Wax care for your vinyl vehicle wrap is just as important as finding the right company to design and install it for you. Waxing not only protects the vehicle wrap from dust, bird droppings, UV rays, and other external elements but also helps maintain its vibrant colors and glossy finish. By creating a smooth surface, waxing makes it easier to clean the wrap, reducing the risk of scratches and swirl marks during regular maintenance.
This blog answers the question: “Can you wax a wrapped car?” We’ll look at the following topics:
- Can you wax a wrapped car?
- Is it safe to wax a wrapped car?
- Does wax damage vinyl wrap?
- What wax is best for vinyl wrap?
Can You Wax a Wrapped Car?
Yes! Wax works best on glossy wraps. It can add a shiny appearance that leaves it looking brand new. It’s best to work with professionals in the fleet wrapping field to ensure that your wrap is suitable for waxing and that you use the correct methods and types.
Before you wax your car, make sure you clean it. Safe methods for cleaning your car wrap include brushless, automatic car washes or washing your vehicle by hand. It’s recommended that you wash a car with wraps by hand to avoid damage from automated machinery. Likewise, it’s best to stray away from pressure washers or car wash soaps with harsh chemicals. If you do pressure wash, make sure you use a spray nozzle at least 12 inches away from the vehicle, at a 40-degree wide angle, and with a temperature no higher than 140 degrees Fahrenheit.
Is it Safe to Wax a Wrapped Car?
As we mentioned, you want to be careful with waxing certain types of wraps and consider the kind of wax you use. Waxing can be an excellent way for your fleet to achieve a fresh appearance and adds a paint protection film against harmful UV rays, but if done incorrectly, wax can harm your vehicle wrap and distort or wear graphics.
Does Wax Damage Vinyl Wrap?
Many types of waxes and polishes contain abrasive materials that can age wraps. Some finishes, such as matte, chrome, or satin vinyl, are best left unwaxed. While waxing can polish and give your fleet an added protection barrier, it can also risk damaging it if done incorrectly or with the wrong types of wax. To avoid this, consult a professional and avoid DIYing car waxes.
What Wax is Best for Vinyl Wrap?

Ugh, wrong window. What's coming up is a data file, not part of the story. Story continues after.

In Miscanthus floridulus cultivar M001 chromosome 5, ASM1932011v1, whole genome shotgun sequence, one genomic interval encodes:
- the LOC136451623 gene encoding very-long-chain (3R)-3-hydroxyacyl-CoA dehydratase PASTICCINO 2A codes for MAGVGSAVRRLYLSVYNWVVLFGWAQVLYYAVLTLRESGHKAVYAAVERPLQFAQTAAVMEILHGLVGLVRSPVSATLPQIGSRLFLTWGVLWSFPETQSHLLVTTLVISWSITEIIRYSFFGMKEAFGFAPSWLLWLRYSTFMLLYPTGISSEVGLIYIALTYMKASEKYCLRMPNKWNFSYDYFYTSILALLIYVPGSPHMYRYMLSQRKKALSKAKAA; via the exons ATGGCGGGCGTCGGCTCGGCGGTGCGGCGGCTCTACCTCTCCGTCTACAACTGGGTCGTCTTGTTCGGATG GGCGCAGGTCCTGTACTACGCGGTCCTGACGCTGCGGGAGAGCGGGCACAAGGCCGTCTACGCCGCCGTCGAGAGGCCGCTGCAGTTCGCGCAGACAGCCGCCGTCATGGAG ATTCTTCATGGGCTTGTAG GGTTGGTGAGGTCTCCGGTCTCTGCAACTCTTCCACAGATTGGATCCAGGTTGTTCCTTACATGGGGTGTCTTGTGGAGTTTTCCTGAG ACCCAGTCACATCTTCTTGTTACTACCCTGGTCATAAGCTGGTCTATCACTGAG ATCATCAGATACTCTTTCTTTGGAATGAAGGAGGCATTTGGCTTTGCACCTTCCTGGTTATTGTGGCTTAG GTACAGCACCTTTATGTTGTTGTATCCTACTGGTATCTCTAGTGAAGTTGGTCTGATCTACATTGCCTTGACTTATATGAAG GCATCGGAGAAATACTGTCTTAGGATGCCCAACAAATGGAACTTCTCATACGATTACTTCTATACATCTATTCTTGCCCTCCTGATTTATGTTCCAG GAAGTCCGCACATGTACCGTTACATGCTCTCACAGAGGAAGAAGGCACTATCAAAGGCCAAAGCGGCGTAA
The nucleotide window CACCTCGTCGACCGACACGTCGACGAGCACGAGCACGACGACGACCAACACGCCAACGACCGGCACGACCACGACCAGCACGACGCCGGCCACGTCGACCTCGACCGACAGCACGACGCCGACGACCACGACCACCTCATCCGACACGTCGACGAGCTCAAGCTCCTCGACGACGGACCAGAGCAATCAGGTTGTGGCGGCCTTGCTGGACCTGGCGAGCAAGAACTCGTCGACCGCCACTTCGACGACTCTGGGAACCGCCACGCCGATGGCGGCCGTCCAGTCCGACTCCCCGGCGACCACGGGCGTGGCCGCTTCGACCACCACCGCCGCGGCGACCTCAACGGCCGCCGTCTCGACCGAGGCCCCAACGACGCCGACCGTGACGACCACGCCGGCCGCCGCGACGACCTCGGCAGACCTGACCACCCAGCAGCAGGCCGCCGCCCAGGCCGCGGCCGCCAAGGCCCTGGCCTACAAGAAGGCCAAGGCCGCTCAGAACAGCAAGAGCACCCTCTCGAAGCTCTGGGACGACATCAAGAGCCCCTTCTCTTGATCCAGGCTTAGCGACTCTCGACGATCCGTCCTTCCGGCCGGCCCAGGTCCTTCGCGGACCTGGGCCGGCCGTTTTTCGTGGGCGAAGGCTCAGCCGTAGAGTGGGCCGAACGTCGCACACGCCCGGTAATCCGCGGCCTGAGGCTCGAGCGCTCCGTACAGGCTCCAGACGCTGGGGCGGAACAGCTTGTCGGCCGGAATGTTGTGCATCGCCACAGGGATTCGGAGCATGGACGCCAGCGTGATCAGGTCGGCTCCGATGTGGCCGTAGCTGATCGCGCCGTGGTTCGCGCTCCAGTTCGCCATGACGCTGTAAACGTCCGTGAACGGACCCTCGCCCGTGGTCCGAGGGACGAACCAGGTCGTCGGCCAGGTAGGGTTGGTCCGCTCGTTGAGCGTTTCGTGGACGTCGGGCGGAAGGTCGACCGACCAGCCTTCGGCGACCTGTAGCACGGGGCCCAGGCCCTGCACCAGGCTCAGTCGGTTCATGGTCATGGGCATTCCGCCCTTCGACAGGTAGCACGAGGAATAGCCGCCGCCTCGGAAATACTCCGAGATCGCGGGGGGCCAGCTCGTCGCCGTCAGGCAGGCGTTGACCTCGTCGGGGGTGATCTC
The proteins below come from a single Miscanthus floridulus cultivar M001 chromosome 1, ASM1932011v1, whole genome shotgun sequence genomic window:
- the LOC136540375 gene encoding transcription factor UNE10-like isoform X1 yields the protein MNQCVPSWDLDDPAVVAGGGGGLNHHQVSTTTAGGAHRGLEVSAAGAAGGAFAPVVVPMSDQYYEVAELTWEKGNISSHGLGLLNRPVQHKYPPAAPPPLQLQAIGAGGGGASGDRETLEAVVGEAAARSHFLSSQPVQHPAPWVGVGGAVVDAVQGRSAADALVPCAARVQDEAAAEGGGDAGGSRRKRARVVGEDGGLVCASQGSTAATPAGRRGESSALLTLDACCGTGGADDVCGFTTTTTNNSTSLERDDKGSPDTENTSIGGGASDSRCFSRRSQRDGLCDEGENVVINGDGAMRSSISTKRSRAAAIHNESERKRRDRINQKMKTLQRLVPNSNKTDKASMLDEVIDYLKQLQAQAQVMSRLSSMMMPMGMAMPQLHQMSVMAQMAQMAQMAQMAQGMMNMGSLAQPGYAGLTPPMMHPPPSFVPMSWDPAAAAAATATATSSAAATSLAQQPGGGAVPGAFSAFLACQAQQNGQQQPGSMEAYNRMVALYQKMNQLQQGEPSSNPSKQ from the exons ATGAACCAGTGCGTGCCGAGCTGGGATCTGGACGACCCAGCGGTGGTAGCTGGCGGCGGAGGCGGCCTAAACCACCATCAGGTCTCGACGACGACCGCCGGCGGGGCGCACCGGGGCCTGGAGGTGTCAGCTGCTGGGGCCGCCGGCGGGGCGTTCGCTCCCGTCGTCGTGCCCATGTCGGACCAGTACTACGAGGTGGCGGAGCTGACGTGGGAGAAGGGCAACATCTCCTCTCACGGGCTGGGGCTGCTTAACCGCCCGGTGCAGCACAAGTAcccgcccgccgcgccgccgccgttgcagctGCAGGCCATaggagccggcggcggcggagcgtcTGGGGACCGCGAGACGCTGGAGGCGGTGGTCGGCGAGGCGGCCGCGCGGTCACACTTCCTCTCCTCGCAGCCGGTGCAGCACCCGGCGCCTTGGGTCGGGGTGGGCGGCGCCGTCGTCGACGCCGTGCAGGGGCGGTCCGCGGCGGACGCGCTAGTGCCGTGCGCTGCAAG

There are two different kinds of wax commonly used for car wraps, carnauba wax, and polymer wax. The car wax we recommend for the best results and longevity for your vehicle wrap is any polymer-based car wax. Especially those that are made specifically for vinyl-wrapped vehicles.
Polymer-based car wax is an inexpensive, easy-to-apply product that does not require a buffer but uses a terry cloth or microfiber cloth instead. This type of car wax is typically found at any auto parts store and lasts quite a while. Some owners can get by applying a coat twice yearly, saving time and keeping their car wrap looking great.
The other type of wax is carnauba wax. This all-natural substance is tough to work with and requires the proper application tools to apply it. Although this product offers a beautiful shine when applied correctly, the buffering and tools needed are harmful to vinyl wraps and should be avoided. Most of the time, carnauba wax is used on paint jobs, and most drivers will have a dealership or a professional detailer apply the wax for them. Both waxes can work, but only one should be used on your vinyl car wrap; polymer-based car wax.
Choose AZPRO for Top-Tier Fleet Wraps to Advertise Your Business
At AZPRO, we install eye-catching, high-quality vehicle wraps that effectively advertise your business. We also equip you with valuable kits and tools to care for your fleet wrap to prolong the usable life of your investments. Our products also carry a 3M Matched Components Systems (MCS) warranty. Our team provides receipts and documentation, which you can use for filing tax returns. Are you ready to get your mobile billboard on the road? Call our specialists at 866-503-8345 or fill out this contact form for more information, professional tips, and advice.
Published On: April 5, 2013
Updated On: July 26, 2023